Risky Outdoor Jobs You Might Just Love


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Do you like living life on the edge? Literally? Well, then these jobs just might be for you. There are plenty of opportunities for those who love the outdoors and also love getting paid. If you live for the thrill and are looking to switch things up career-wise, check out the options that await you.

Commercial Diver

So you love the ocean and are looking for a way to earn some pay while you appreciate Mother Nature at work. Well, this job offers a nice salary to compensate for its riskiness, and your “office” isn’t too shabby either. Commercial divers do everything from construction and engineering tasks to inspecting structures and rigging explosives. If you want this job, you have to have a high school diploma or the equivalent, as well as proper certification—and you’ll have to pass a diving test. Commercial divers can earn anywhere from $46,880 to upwards of $93,000. With such a small workforce (estimated qualified professionals number 3,480), commercial divers are dealt a hefty workload. You can check out the Association of Diving Contractors International or the American Welding Society for more information.


This job is so risky that OSHA has called logging “the most dangerous occupation in the United States.” With an annual median wage of $33,630, this job allows you to work outside with high-powered chainsaws and huge logging machinery. As long as you don’t mind the massive weights and momentum of falling, rolling, and sliding trees and logs, along with harsh work conditions due to temperamental weather and uneven terrain in remote work sites, then a job in the logging industry might be what you’re looking for. It allows you to work in a beautiful environment and gives you the freedom to enjoy it.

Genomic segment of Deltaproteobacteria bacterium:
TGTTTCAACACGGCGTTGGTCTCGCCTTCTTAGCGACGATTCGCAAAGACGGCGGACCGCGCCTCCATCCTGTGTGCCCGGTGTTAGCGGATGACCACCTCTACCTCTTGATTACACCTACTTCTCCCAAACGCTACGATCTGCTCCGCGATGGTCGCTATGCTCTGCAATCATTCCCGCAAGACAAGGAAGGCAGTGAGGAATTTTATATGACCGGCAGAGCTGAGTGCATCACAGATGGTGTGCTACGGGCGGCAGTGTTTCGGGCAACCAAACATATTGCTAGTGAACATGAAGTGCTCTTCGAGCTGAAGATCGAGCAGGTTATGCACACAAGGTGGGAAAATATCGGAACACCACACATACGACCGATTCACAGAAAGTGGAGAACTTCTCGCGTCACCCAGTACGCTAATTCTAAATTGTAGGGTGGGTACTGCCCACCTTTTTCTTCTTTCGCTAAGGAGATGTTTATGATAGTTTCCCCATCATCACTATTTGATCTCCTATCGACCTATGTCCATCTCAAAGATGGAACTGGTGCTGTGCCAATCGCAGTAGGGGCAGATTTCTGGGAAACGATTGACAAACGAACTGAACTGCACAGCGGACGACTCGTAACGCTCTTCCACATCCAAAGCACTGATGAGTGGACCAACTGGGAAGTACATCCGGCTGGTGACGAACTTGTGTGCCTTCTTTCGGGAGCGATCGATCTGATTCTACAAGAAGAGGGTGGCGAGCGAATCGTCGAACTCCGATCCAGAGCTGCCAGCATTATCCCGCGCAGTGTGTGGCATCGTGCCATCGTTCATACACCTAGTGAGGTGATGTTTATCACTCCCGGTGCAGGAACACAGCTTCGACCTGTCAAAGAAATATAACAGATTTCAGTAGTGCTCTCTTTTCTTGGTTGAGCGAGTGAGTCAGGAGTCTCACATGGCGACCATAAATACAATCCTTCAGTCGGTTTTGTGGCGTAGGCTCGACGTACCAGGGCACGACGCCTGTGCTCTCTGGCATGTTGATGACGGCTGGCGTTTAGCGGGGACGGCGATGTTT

High-Rise Window Washer

If you ever wanted to join the circus as a trapeze artist, but doubted that you had the skill, being a high-rise window washer is the next best thing. Although once extremely dangerous, this job has statistically become safer; however, it requires a tendency for care and an unwavering fondness of heights. A window cleaner washing storefronts or homes might only earn $12 to $15 per hour, but larger commercial properties, including skyscrapers, could earn you $15 to $25 per hour. Safety training is a top priority here. Although deaths these days are rare, there are mishaps. So if you don’t have any balance issues or a fear of heights, and have often dreamed of being a superhero, this job could be for you. Once you’re hired, your day will consist of basically gathering any supplies you need and figuring out which mounting technique you’ll use to get the job done. Sometimes, you’ll hook up scaffolding that you can raise and lower as needed, and other times, you might be hanging with nothing more than a harness around your legs and waist. If done right, Spiderman will have nothing on you.

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